Jarlaths History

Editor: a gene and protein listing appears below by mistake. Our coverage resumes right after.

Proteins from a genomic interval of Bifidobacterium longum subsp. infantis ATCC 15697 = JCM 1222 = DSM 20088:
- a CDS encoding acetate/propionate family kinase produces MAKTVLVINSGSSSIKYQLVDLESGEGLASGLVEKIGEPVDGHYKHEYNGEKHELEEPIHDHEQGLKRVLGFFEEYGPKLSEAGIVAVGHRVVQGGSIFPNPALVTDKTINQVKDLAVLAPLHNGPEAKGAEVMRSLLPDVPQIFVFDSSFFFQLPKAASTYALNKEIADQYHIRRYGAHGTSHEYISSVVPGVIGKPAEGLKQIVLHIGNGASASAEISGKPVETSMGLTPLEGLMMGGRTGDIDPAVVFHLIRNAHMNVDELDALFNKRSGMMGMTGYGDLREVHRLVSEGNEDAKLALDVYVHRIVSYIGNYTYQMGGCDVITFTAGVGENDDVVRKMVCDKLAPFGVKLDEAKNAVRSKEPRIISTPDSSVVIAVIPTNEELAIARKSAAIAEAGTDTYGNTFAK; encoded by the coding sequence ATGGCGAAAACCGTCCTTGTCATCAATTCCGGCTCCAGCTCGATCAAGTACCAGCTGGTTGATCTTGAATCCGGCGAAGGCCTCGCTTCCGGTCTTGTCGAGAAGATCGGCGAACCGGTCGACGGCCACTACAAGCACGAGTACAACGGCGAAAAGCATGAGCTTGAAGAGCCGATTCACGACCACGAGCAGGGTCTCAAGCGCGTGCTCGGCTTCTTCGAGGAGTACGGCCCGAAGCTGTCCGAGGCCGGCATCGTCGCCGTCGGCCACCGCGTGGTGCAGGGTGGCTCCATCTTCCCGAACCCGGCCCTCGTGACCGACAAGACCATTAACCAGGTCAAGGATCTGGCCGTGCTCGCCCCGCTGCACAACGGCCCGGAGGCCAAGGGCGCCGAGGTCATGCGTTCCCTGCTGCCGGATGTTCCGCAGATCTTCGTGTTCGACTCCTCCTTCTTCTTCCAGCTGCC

St. Jarlath’s College was founded in 1800 by Oliver Kelly, under the patronage of the then Archbishop of Tuam, Edward Dillon. It was primarily as a preparatory school for Maynooth seminary. Located in the Mall and two adjacent buildings, little is known about this early school beyond it fulfilling a large gap in the educational requirements of members of the Catholic Church in both the Arch-Diocese of Tuam and in Connaught as a whole. After several years of activity, the 37 year old Rev Kelly was promoted to the office of Archbishop, and proceeded to look after the College he had founded. In 1816, the Archbishop moved to accommodate the vacant premises of the recently bankrupt Ffrench’s bank. In the following years, Jarlath’s grew in both size and reputation, even functioning as a seminary in its own right, largely independent of Maynooth. The new location also brought boarding to the College for the first time, previously having to rely on people in the town to house students. The College eventually purchased the Ffrench’s building in 1827, around the same time that construction began on Tuam Cathedral on the College grounds. Dr Kelly passed away in 1834 after a long history with the College; even as Archbishop he took an active role in the College in matters such as staff selection and student welfare. His successor was the controversial bishop of Killala, John MacHale. Dr. MacHale would leave a big stamp on the College over his forty seven year stint as Archbishop of Tuam, his keen interest in Irish history and language fostering the beginnings of a long tradition of patriotism and Irish nationalism in the College and surrounding diocese. The famine struck a blow to the College just as it did the rest of the country, with student numbers dwindling to as low as 16 during the worst years. The College survived through, and indeed several professors in Jarlath’s worked hard to alleviate the worst effects on the famine-stricken Tuam. Expansion of the College continued throughout the 1800’s. The Ffrench’s building, while impressive, wasn’t enough to meet the needs of the College and some students were forced to find digs in the town. Various buildings were leased for a few years at a time for varying lengths of time, culminating in the eventual expansion of the College in 1858. This ‘New College’ would form the core of the school to this very day, the three story tall building housing dormitories for students as well as rooms for deans and professors. Further expansion was undertaken by President Rev. Ulick J. Bourke, the work being initiated in 1869. Along with the building of a new wing to the college, Rev. Bourke also built the school Chapel and a library. Further expansions (such as the building of a study hall and the implementation of electricity) were undertaken in the next few decades until 1927 when a major expansion of the oratory and the building of a gym and pool were undertaken. A new wing was then built in 1950 to commemorate the College’s 150th anniversary. Following the implementation of free education and the availability of bus routes in the early 1970s, there was a big spike in day boy numbers enrolled in the College.  This marked a huge shift in the dynamic of St. Jarlath’s, which had always been primarily a boarding school. However, despite the inherent difficulties involved with adapting to this change, the school coped with and soon had overcome most of the problems presented by such a huge change. It was announced early in the new century that due to a decrease in the number of students interested, boarding would cease in the College, which it did in September 2006. This was a massive change for the school, for the first time being run exclusively for day boys. The College has made a big name for itself in the realm of Gaelic football. Since its first adoption in the College in the early 20th Century, Jarlath’s has had a tradition of excelling, shown in the record 12 all Ireland Hogan Cup titles won by the school since the competition began. Jarlath’s has also acted as a de facto training ground for Galway county players, such as in the 1998 All-Ireland winning Galway team where eight of Galway’s starting fifteen (and five substitutes) had played for St. Jarlath’s in the past. In 2000, a decision was made by the Archbishop to amalgamate St. Jarlath’s with the neighbouring former CBS St. Patrick’s College. A new school on a new site was originally proposed, but eventually it was decided for the schools to amalgamate into the old St. Jarlath’s building with some significant renovations and extension work. This process was completed in the 2009-2010 school year, phased in the year before by all first years admitted to Jarlath’s. A big change brought by the amalgamation was the new uniform, as traditionally Jarlath’s had let students dress as they wished. The new uniform however was decided on as an effort to help fully integrate the two schools, and create a new sense of identity for the new amalgamated College. And so, as the old College is wrapped up after 210 years, the new St. Jarlath’s will surely keep up its proud spirit and tradition of excellence. Ref: St. Jarlath’s College Tuam (1800-2000), John Cunningham